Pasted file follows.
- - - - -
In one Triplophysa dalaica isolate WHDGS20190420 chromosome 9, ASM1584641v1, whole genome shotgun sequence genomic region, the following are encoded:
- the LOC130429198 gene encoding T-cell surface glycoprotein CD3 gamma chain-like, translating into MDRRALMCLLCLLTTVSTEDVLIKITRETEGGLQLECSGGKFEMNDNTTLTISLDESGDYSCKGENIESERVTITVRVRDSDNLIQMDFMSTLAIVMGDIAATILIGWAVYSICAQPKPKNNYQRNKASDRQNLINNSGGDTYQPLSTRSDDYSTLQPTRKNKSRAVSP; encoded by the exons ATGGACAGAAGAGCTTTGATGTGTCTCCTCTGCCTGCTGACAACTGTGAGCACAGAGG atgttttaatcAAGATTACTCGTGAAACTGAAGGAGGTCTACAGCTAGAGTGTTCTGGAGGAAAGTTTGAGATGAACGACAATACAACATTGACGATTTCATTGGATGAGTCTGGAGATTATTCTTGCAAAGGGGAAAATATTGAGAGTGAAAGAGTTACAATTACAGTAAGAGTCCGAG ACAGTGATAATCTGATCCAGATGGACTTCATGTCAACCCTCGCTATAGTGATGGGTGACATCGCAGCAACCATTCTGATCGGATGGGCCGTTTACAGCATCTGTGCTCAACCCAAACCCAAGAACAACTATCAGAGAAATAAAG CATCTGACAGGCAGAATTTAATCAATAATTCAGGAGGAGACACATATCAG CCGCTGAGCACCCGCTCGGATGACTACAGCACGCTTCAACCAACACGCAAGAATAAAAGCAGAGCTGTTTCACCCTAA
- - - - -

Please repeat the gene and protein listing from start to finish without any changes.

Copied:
In one Triplophysa dalaica isolate WHDGS20190420 chromosome 9, ASM1584641v1, whole genome shotgun sequence genomic region, the following are encoded:
- the LOC130429198 gene encoding T-cell surface glycoprotein CD3 gamma chain-like, translating into MDRRALMCLLCLLTTVSTEDVLIKITRETEGGLQLECSGGKFEMNDNTTLTISLDESGDYSCKGENIESERVTITVRVRDSDNLIQMDFMSTLAIVMGDIAATILIGWAVYSICAQPKPKNNYQRNKASDRQNLINNSGGDTYQPLSTRSDDYSTLQPTRKNKSRAVSP; encoded by the exons ATGGACAGAAGAGCTTTGATGTGTCTCCTCTGCCTGCTGACAACTGTGAGCACAGAGG atgttttaatcAAGATTACTCGTGAAACTGAAGGAGGTCTACAGCTAGAGTGTTCTGGAGGAAAGTTTGAGATGAACGACAATACAACATTGACGATTTCATTGGATGAGTCTGGAGATTATTCTTGCAAAGGGGAAAATATTGAGAGTGAAAGAGTTACAATTACAGTAAGAGTCCGAG ACAGTGATAATCTGATCCAGATGGACTTCATGTCAACCCTCGCTATAGTGATGGGTGACATCGCAGCAACCATTCTGATCGGATGGGCCGTTTACAGCATCTGTGCTCAACCCAAACCCAAGAACAACTATCAGAGAAATAAAG CATCTGACAGGCAGAATTTAATCAATAATTCAGGAGGAGACACATATCAG CCGCTGAGCACCCGCTCGGATGACTACAGCACGCTTCAACCAACACGCAAGAATAAAAGCAGAGCTGTTTCACCCTAA